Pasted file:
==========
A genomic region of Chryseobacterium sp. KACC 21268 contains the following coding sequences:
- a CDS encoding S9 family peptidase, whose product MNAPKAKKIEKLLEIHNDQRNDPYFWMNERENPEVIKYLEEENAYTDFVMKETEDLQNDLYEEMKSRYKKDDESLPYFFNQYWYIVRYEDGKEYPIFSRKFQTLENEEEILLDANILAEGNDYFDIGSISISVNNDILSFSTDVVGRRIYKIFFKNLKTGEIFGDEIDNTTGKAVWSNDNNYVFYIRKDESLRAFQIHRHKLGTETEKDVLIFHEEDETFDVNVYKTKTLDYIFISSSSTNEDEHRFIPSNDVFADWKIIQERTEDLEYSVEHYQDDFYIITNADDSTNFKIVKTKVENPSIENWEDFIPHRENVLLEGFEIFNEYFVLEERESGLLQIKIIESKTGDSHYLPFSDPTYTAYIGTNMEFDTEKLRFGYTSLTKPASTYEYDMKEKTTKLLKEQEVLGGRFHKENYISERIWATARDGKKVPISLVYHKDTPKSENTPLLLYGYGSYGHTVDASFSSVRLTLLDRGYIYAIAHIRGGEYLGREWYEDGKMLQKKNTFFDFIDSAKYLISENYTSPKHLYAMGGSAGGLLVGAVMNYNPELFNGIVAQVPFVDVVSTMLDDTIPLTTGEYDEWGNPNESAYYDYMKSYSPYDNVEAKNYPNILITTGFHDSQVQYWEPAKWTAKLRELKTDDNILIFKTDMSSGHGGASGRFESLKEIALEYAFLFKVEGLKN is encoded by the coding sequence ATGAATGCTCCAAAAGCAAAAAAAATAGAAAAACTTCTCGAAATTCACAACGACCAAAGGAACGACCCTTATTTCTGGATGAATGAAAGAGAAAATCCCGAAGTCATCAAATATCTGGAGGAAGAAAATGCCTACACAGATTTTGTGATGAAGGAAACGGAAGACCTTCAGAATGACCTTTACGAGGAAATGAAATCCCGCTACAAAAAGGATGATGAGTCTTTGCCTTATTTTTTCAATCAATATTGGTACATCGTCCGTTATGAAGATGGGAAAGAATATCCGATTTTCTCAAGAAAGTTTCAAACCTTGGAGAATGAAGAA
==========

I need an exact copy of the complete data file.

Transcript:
A genomic region of Chryseobacterium sp. KACC 21268 contains the following coding sequences:
- a CDS encoding S9 family peptidase, whose product MNAPKAKKIEKLLEIHNDQRNDPYFWMNERENPEVIKYLEEENAYTDFVMKETEDLQNDLYEEMKSRYKKDDESLPYFFNQYWYIVRYEDGKEYPIFSRKFQTLENEEEILLDANILAEGNDYFDIGSISISVNNDILSFSTDVVGRRIYKIFFKNLKTGEIFGDEIDNTTGKAVWSNDNNYVFYIRKDESLRAFQIHRHKLGTETEKDVLIFHEEDETFDVNVYKTKTLDYIFISSSSTNEDEHRFIPSNDVFADWKIIQERTEDLEYSVEHYQDDFYIITNADDSTNFKIVKTKVENPSIENWEDFIPHRENVLLEGFEIFNEYFVLEERESGLLQIKIIESKTGDSHYLPFSDPTYTAYIGTNMEFDTEKLRFGYTSLTKPASTYEYDMKEKTTKLLKEQEVLGGRFHKENYISERIWATARDGKKVPISLVYHKDTPKSENTPLLLYGYGSYGHTVDASFSSVRLTLLDRGYIYAIAHIRGGEYLGREWYEDGKMLQKKNTFFDFIDSAKYLISENYTSPKHLYAMGGSAGGLLVGAVMNYNPELFNGIVAQVPFVDVVSTMLDDTIPLTTGEYDEWGNPNESAYYDYMKSYSPYDNVEAKNYPNILITTGFHDSQVQYWEPAKWTAKLRELKTDDNILIFKTDMSSGHGGASGRFESLKEIALEYAFLFKVEGLKN is encoded by the coding sequence ATGAATGCTCCAAAAGCAAAAAAAATAGAAAAACTTCTCGAAATTCACAACGACCAAAGGAACGACCCTTATTTCTGGATGAATGAAAGAGAAAATCCCGAAGTCATCAAATATCTGGAGGAAGAAAATGCCTACACAGATTTTGTGATGAAGGAAACGGAAGACCTTCAGAATGACCTTTACGAGGAAATGAAATCCCGCTACAAAAAGGATGATGAGTCTTTGCCTTATTTTTTCAATCAATATTGGTACATCGTCCGTTATGAAGATGGGAAAGAATATCCGATTTTCTCAAGAAAGTTTCAAACCTTGGAGAATGAAGAA